The HOTEL ORIENT exhibition in the National Pavilion of Georgia would restore in a specific manner the original building, and renew its architectural vocabulary in order to recover the historical dimensions of the hotel. The focus relies on a unique album, part of the historical archival materials of the ambitious town planning project of 1992, namely the rebuilding and reconstruction of Rustaveli Avenue. On its 48 sheets there are drawn plans, sections and decorative details (facade - stencils). It is virtually the demand for an architecture, which no longer proclaims the abstraction of pure stereometrical forms, but admits once more varied pictorial forms, decoration and ornament, signs and symbols. 


Irina Kurtishvili 14.01.2014

In december 1991 during the street fighting between the supporters of President Gamsakhurdia and his opposition the building was severely damaged and burnt down

Photography by W. Kurtishvili

HOTEL ORIENT, facade design on a scale of 1:100 / report of the building damage, dated 30.12.1992, sheet Nr. 10 / 62 x 86 cm, ink on paper

HOTEL ORIENT, installation in the Giardini, outside facade / simulation



The starting point for the external aspect of the Georgian pavilion is a postcard of about 1900 showing the Hotel Orient taken in a perspective view somewhat at an angle to the front. This view is probably the only one to show the complete building, no longer extant. The creation of the outer walls of the pavilion will refer to this image. Fundamental will be the architectural drawings of the facade made in 1992 as a stock-taking of the war damages.


The entrance in Pavilion is somewhat unusual. After a staircase comes access to the real space on the first floor. This space is presented as an imaginary hotel lobby in the form of an installation: a reference to A. Salzmann's building as a hotel, the “Hotel Orient“ and  to its later function as a House of Artists.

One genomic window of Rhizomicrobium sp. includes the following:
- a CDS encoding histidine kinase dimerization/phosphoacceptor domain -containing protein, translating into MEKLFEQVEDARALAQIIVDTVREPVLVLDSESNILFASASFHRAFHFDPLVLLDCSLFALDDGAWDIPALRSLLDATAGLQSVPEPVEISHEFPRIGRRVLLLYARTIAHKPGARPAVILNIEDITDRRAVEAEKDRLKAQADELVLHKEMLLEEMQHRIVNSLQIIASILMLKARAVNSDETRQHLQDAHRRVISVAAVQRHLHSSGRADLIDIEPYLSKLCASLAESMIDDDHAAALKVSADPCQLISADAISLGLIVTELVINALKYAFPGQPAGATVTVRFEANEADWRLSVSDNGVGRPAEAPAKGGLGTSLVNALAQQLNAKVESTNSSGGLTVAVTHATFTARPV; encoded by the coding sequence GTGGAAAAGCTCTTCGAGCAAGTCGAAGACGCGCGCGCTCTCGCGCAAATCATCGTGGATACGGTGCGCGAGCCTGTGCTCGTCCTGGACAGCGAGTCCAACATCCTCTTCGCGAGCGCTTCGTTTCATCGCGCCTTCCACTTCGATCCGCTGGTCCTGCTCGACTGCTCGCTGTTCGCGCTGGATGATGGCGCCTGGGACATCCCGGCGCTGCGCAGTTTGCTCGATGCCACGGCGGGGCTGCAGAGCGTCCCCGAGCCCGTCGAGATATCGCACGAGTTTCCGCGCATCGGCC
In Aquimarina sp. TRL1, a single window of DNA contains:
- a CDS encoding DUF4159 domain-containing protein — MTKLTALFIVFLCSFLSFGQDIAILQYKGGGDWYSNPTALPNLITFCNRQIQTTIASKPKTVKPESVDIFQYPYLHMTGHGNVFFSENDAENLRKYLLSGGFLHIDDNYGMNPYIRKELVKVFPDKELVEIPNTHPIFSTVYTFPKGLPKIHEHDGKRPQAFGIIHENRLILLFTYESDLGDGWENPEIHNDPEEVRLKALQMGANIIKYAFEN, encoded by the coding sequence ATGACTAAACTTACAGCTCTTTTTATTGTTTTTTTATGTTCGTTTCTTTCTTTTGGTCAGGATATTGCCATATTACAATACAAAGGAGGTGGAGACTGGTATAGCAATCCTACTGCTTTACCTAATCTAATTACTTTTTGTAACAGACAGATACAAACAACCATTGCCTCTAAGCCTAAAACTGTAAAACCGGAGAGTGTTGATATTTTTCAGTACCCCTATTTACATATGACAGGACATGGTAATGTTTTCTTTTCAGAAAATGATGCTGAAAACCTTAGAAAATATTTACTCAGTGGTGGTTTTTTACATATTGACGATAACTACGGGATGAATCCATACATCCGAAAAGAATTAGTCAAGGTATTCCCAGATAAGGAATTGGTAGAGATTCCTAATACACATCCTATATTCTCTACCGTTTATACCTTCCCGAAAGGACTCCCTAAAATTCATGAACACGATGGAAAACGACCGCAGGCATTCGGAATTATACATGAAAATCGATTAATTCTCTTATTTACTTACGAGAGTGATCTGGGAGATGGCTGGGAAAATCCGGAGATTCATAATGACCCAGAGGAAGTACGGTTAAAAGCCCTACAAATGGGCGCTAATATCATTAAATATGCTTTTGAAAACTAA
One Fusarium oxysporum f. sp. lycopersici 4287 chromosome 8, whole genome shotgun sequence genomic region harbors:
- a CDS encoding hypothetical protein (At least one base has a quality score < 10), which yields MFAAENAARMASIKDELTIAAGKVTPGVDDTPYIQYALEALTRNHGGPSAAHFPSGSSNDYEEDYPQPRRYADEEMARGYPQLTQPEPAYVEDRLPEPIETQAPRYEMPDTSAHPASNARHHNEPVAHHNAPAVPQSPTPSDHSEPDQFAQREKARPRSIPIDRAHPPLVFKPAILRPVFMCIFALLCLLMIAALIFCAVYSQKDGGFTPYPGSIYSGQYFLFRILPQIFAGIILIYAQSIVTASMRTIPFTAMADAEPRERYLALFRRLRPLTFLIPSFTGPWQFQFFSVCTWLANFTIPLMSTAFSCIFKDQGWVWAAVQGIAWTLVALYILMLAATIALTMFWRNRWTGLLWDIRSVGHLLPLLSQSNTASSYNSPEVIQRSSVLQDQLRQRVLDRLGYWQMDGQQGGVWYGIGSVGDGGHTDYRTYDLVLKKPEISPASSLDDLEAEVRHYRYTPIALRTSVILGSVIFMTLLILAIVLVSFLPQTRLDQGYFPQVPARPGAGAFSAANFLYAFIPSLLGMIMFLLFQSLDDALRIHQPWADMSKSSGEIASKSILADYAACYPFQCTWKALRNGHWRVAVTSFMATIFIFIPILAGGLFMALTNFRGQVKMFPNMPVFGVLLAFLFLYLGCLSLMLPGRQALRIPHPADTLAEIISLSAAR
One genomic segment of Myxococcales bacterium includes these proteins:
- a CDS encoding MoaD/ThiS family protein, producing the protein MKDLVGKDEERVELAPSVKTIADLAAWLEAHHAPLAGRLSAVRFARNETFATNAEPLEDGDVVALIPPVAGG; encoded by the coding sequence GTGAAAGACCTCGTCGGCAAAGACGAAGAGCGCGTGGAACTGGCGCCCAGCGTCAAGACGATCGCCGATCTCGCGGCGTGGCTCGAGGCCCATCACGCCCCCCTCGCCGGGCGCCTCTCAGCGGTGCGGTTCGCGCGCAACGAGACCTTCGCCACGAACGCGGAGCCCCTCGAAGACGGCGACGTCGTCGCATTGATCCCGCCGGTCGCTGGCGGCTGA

The exhibition design at first sight might give rise to the suspicion that it is eclectic. However, the fixtures that are employed not very prominently are there on account of their original function, but for their formal qualities as a kind of language of forms. They were thus chosen as a central theme as material of an artistic-formative nature. The central Greek column and the Art Deco-inspired decorations allow the lobby to look imposing; there are a couple of evocative oriental carpets on the floor and small round tables surrounded by Thonet chairs, in the Tbilisi fin de siècle style, as well as a combination of elegant seats in the French style; there is a contrast with consoles of the '50s and simple wooden furniture of the '70s with materials ranging from red to neutral tones. And, finally, all is discreetly lit by standard lamps of different decades of the 20th century. 


Architectural drawings are presented on the walls in individually made plexiglass frames to enable the visitor to see the 1992 documentation (the historical album). Drawings, photographs and pieces of furniture are mounted in a visual collage which produces a vision of the “Hotel Orient“ over  the century it was in existence. 


In the preparatory process in studio Cologne

The project HOTEL ORIENT was originally conceptualized for the Georgian Pavilion at the 14th Architectural Biennale in Venice. The project was not commissioned, and was recommended to the adaptation to comprehensive museum exhibition. The Georgian participation at the Biennale in Venice was canceled. The project has been presented at the Literature Museum in Tbilisi from November 28, 2014 to January 18, 2015.

bottom of page